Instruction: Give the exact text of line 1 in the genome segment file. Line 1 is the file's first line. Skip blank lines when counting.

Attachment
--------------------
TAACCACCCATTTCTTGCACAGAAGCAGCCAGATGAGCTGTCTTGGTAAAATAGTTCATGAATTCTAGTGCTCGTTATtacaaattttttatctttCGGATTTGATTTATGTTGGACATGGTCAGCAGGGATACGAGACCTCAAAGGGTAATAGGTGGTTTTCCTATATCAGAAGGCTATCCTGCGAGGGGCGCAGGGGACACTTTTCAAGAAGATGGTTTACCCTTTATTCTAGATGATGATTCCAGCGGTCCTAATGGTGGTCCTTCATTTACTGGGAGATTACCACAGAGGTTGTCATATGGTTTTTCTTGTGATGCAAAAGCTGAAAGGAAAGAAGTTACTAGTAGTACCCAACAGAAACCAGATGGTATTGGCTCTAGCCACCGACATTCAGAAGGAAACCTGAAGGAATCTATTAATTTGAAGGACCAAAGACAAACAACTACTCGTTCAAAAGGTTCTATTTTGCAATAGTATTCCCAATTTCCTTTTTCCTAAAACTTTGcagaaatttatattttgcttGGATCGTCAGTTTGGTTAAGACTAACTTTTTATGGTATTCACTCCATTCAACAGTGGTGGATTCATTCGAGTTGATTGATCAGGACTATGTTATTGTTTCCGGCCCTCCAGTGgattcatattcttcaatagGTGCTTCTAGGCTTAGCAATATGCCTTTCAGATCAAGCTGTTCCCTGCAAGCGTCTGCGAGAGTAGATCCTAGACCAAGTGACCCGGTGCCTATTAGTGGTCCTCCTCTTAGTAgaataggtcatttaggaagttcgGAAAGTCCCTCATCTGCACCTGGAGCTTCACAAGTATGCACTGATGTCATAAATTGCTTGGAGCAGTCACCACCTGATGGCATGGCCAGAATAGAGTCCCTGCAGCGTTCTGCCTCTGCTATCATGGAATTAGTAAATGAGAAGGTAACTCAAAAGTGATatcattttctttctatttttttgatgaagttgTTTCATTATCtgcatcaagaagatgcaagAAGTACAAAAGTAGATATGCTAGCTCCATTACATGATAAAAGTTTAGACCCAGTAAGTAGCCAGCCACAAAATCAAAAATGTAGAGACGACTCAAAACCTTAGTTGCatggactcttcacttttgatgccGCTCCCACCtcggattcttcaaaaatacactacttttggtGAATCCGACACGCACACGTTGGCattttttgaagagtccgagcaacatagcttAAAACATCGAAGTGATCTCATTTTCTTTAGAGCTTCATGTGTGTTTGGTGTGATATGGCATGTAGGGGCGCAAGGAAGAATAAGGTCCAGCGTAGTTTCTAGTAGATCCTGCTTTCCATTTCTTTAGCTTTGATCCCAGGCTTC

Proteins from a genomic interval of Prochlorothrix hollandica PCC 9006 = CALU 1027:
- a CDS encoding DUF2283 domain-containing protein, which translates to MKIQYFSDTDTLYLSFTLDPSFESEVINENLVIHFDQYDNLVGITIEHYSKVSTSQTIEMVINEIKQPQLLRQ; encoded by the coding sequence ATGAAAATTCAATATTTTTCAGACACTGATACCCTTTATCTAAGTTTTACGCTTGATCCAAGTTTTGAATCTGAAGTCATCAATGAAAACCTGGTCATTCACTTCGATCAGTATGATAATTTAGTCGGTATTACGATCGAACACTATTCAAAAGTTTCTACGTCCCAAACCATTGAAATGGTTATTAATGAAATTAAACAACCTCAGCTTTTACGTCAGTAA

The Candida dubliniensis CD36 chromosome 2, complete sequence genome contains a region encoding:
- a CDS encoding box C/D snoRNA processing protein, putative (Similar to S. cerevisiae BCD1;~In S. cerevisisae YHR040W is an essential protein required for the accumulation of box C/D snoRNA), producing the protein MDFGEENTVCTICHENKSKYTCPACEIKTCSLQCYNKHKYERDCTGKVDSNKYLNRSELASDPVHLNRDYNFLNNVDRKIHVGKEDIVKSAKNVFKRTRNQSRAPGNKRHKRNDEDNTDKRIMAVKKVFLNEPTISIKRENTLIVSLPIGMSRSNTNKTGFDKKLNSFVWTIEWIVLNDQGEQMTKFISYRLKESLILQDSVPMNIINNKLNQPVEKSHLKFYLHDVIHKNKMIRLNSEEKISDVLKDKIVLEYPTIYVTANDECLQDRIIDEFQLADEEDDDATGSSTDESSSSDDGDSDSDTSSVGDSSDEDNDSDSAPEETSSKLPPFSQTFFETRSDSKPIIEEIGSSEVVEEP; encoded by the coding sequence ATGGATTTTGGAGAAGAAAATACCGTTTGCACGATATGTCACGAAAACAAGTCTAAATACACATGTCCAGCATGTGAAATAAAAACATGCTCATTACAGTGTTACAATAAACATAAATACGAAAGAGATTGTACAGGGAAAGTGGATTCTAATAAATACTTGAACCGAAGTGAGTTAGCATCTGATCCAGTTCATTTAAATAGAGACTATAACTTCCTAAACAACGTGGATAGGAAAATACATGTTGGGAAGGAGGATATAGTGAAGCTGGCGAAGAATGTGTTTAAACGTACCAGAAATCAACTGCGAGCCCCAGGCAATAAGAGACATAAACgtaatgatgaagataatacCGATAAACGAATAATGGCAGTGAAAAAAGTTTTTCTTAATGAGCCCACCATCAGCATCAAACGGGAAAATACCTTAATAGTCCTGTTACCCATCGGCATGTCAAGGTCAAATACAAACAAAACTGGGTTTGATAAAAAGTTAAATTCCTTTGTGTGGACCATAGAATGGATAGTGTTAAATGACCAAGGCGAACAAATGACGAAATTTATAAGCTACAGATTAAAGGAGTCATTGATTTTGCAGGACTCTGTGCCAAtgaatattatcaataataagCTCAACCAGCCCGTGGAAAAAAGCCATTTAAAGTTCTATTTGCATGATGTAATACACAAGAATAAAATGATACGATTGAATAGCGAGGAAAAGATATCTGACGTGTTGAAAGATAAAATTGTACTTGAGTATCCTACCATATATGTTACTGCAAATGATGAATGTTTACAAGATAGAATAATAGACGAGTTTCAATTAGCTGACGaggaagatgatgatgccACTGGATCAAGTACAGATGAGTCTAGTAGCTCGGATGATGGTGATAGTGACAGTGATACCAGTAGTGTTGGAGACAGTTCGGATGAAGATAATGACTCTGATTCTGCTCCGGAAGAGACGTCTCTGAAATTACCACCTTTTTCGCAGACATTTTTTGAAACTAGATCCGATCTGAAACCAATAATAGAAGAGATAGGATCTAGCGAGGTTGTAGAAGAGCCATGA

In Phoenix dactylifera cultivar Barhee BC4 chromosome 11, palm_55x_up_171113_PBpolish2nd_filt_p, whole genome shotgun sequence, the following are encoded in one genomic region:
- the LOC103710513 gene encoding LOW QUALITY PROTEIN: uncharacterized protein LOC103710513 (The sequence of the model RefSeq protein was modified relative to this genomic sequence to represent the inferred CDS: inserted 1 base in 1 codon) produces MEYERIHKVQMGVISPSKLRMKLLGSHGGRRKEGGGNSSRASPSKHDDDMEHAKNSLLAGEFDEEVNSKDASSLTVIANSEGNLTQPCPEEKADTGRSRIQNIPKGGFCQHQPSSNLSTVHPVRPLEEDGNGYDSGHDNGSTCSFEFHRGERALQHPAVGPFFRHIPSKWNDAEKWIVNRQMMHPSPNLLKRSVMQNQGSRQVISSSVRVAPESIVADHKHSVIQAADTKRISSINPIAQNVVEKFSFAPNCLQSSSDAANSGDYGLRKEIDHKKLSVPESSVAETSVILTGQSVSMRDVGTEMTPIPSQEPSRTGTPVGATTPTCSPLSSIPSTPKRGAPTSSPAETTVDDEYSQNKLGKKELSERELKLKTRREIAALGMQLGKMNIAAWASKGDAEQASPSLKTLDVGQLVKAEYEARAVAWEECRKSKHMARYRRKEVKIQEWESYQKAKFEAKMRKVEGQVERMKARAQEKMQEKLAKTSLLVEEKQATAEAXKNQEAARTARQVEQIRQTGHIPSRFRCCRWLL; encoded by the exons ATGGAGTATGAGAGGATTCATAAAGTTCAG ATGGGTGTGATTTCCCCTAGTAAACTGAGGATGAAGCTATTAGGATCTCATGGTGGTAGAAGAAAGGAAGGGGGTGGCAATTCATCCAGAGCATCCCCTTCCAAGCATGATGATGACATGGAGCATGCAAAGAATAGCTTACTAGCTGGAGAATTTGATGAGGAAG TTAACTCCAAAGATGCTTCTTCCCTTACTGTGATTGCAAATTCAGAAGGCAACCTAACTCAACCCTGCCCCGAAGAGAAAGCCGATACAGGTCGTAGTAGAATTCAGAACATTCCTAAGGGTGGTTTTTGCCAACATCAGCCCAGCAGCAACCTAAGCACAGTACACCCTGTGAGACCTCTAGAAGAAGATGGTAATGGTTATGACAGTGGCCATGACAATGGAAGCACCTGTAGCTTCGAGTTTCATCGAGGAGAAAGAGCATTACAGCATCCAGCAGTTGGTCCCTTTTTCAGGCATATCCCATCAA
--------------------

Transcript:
TAACCACCCATTTCTTGCACAGAAGCAGCCAGATGAGCTGTCTTGGTAAAATAGTTCATGAATTCTAGTGCTCGTTATtacaaattttttatctttCGGATTTGATTTATGTTGGACATGGTCAGCAGGGATACGAGACCTCAAAGGGTAATAGGTGGTTTTCCTATATCAGAAGGCTATCCTGCGAGGGGCGCAGGGGACACTTTTCAAGAAGATGGTTTACCCTTTATTCTAGATGATGATTCCAGCGGTCCTAATGGTGGTCCTTCATTTACTGGGAGATTACCACAGAGGTTGTCATATGGTTTTTCTTGTGATGCAAAAGCTGAAAGGAAAGAAGTTACTAGTAGTACCCAACAGAAACCAGATGGTATTGGCTCTAGCCACCGACATTCAGAAGGAAACCTGAAGGAATCTATTAATTTGAAGGACCAAAGACAAACAACTACTCGTTCAAAAGGTTCTATTTTGCAATAGTATTCCCAATTTCCTTTTTCCTAAAACTTTGcagaaatttatattttgcttGGATCGTCAGTTTGGTTAAGACTAACTTTTTATGGTATTCACTCCATTCAACAGTGGTGGATTCATTCGAGTTGATTGATCAGGACTATGTTATTGTTTCCGGCCCTCCAGTGgattcatattcttcaatagGTGCTTCTAGGCTTAGCAATATGCCTTTCAGATCAAGCTGTTCCCTGCAAGCGTCTGCGAGAGTAGATCCTAGACCAAGTGACCCGGTGCCTATTAGTGGTCCTCCTCTTAGTAgaataggtcatttaggaagttcgGAAAGTCCCTCATCTGCACCTGGAGCTTCACAAGTATGCACTGATGTCATAAATTGCTTGGAGCAGTCACCACCTGATGGCATGGCCAGAATAGAGTCCCTGCAGCGTTCTGCCTCTGCTATCATGGAATTAGTAAATGAGAAGGTAACTCAAAAGTGATatcattttctttctatttttttgatgaagttgTTTCATTATCtgcatcaagaagatgcaagAAGTACAAAAGTAGATATGCTAGCTCCATTACATGATAAAAGTTTAGACCCAGTAAGTAGCCAGCCACAAAATCAAAAATGTAGAGACGACTCAAAACCTTAGTTGCatggactcttcacttttgatgccGCTCCCACCtcggattcttcaaaaatacactacttttggtGAATCCGACACGCACACGTTGGCattttttgaagagtccgagcaacatagcttAAAACATCGAAGTGATCTCATTTTCTTTAGAGCTTCATGTGTGTTTGGTGTGATATGGCATGTAGGGGCGCAAGGAAGAATAAGGTCCAGCGTAGTTTCTAGTAGATCCTGCTTTCCATTTCTTTAGCTTTGATCCCAGGCTTC